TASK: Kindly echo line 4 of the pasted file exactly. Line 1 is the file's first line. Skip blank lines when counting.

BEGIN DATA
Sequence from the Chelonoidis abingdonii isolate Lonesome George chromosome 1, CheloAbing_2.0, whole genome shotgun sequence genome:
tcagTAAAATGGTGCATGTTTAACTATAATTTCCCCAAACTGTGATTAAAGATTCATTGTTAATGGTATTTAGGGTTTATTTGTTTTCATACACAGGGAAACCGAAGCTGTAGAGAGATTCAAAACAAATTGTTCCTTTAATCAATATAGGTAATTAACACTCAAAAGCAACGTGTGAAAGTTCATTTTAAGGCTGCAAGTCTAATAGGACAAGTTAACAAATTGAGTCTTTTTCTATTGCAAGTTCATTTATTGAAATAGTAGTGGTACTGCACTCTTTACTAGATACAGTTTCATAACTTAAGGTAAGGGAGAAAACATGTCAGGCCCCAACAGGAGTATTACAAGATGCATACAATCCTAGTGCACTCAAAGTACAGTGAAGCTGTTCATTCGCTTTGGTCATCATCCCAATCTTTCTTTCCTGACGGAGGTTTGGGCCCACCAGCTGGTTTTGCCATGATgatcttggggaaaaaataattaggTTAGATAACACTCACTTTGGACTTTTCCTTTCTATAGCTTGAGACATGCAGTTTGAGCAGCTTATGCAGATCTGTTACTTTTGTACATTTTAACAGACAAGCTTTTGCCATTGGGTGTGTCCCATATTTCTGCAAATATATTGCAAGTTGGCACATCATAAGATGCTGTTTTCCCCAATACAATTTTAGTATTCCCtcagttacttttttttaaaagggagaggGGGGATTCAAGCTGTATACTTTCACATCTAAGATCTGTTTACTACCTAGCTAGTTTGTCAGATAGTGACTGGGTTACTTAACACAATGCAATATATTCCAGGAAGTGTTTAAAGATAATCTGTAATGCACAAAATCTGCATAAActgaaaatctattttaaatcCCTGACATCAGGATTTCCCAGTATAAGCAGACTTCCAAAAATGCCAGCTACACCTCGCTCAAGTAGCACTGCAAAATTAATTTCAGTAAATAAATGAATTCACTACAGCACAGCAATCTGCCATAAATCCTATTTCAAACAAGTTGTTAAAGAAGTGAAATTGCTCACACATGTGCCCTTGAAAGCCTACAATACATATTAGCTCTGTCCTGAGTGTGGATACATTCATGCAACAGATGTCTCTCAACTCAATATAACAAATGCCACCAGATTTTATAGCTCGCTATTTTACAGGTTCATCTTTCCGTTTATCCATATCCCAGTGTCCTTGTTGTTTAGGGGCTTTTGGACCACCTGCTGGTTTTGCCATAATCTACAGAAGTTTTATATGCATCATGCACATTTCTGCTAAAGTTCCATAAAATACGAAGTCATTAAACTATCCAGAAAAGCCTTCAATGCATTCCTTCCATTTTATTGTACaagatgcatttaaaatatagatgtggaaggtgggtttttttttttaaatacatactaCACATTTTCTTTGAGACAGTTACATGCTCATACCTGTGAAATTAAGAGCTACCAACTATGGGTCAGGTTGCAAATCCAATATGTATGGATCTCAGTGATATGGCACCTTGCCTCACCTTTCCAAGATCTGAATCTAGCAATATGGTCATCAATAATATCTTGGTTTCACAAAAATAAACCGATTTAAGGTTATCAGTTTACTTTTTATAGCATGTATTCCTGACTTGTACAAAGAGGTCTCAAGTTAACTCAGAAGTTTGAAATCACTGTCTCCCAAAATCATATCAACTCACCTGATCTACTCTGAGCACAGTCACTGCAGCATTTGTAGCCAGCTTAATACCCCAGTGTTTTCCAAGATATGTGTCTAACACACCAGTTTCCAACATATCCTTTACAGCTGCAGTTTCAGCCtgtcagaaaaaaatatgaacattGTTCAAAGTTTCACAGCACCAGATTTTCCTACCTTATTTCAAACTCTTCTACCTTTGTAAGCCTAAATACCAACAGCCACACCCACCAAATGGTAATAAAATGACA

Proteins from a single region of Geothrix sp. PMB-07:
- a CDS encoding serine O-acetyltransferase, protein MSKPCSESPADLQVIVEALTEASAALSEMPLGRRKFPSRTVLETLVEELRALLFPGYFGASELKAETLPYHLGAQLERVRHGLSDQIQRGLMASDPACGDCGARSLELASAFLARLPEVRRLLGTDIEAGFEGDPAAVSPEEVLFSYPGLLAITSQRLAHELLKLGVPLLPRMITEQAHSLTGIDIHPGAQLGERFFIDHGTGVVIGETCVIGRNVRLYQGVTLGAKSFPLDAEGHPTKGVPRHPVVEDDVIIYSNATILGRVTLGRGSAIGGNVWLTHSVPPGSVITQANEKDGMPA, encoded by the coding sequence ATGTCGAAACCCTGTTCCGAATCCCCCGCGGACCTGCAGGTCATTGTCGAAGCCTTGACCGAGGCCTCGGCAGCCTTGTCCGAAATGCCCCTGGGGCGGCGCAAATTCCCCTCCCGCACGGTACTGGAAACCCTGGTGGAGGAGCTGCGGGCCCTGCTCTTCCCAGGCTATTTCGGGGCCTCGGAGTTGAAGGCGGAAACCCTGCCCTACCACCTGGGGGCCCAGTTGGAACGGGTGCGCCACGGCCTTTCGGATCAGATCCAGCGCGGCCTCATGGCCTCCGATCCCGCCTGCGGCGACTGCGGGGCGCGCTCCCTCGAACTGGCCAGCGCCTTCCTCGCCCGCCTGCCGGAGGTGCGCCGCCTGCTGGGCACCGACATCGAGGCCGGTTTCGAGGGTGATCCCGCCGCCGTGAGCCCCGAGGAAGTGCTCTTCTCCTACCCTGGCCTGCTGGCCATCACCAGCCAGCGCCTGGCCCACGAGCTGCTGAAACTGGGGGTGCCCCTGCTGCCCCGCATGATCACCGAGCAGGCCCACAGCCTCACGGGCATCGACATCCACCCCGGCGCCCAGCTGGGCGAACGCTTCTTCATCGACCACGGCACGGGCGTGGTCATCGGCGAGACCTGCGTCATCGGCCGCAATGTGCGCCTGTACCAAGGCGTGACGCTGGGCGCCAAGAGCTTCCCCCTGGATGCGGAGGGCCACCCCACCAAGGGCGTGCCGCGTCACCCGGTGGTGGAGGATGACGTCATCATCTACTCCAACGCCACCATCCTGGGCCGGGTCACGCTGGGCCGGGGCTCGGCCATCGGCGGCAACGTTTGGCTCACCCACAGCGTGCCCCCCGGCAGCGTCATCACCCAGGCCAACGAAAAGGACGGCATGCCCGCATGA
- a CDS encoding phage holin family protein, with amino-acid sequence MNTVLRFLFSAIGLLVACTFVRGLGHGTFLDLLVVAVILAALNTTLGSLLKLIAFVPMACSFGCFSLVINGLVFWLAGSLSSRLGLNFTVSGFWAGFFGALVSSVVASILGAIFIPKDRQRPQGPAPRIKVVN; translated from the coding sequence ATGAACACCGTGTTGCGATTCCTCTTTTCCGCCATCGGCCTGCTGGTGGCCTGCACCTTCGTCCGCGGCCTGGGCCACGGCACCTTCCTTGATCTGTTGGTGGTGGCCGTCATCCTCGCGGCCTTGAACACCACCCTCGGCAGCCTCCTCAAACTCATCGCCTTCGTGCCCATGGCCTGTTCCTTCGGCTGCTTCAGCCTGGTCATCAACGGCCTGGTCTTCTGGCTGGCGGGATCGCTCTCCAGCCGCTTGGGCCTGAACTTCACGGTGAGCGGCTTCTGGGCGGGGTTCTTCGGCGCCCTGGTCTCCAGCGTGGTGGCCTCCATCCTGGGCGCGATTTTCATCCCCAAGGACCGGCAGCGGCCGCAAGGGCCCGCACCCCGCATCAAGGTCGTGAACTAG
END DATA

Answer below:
- a CDS encoding serine O-acetyltransferase, protein MSKPCSESPADLQVIVEALTEASAALSEMPLGRRKFPSRTVLETLVEELRALLFPGYFGASELKAETLPYHLGAQLERVRHGLSDQIQRGLMASDPACGDCGARSLELASAFLARLPEVRRLLGTDIEAGFEGDPAAVSPEEVLFSYPGLLAITSQRLAHELLKLGVPLLPRMITEQAHSLTGIDIHPGAQLGERFFIDHGTGVVIGETCVIGRNVRLYQGVTLGAKSFPLDAEGHPTKGVPRHPVVEDDVIIYSNATILGRVTLGRGSAIGGNVWLTHSVPPGSVITQANEKDGMPA, encoded by the coding sequence ATGTCGAAACCCTGTTCCGAATCCCCCGCGGACCTGCAGGTCATTGTCGAAGCCTTGACCGAGGCCTCGGCAGCCTTGTCCGAAATGCCCCTGGGGCGGCGCAAATTCCCCTCCCGCACGGTACTGGAAACCCTGGTGGAGGAGCTGCGGGCCCTGCTCTTCCCAGGCTATTTCGGGGCCTCGGAGTTGAAGGCGGAAACCCTGCCCTACCACCTGGGGGCCCAGTTGGAACGGGTGCGCCACGGCCTTTCGGATCAGATCCAGCGCGGCCTCATGGCCTCCGATCCCGCCTGCGGCGACTGCGGGGCGCGCTCCCTCGAACTGGCCAGCGCCTTCCTCGCCCGCCTGCCGGAGGTGCGCCGCCTGCTGGGCACCGACATCGAGGCCGGTTTCGAGGGTGATCCCGCCGCCGTGAGCCCCGAGGAAGTGCTCTTCTCCTACCCTGGCCTGCTGGCCATCACCAGCCAGCGCCTGGCCCACGAGCTGCTGAAACTGGGGGTGCCCCTGCTGCCCCGCATGATCACCGAGCAGGCCCACAGCCTCACGGGCATCGACATCCACCCCGGCGCCCAGCTGGGCGAACGCTTCTTCATCGACCACGGCACGGGCGTGGTCATCGGCGAGACCTGCGTCATCGGCCGCAATGTGCGCCTGTACCAAGGCGTGACGCTGGGCGCCAAGAGCTTCCCCCTGGATGCGGAGGGCCACCCCACCAAGGGCGTGCCGCGTCACCCGGTGGTGGAGGATGACGTCATCATCTACTCCAACGCCACCATCCTGGGCCGGGTCACGCTGGGCCGGGGCTCGGCCATCGGCGGCAACGTTTGGCTCACCCACAGCGTGCCCCCCGGCAGCGTCATCACCCAGGCCAACGAAAAGGACGGCATGCCCGCATGA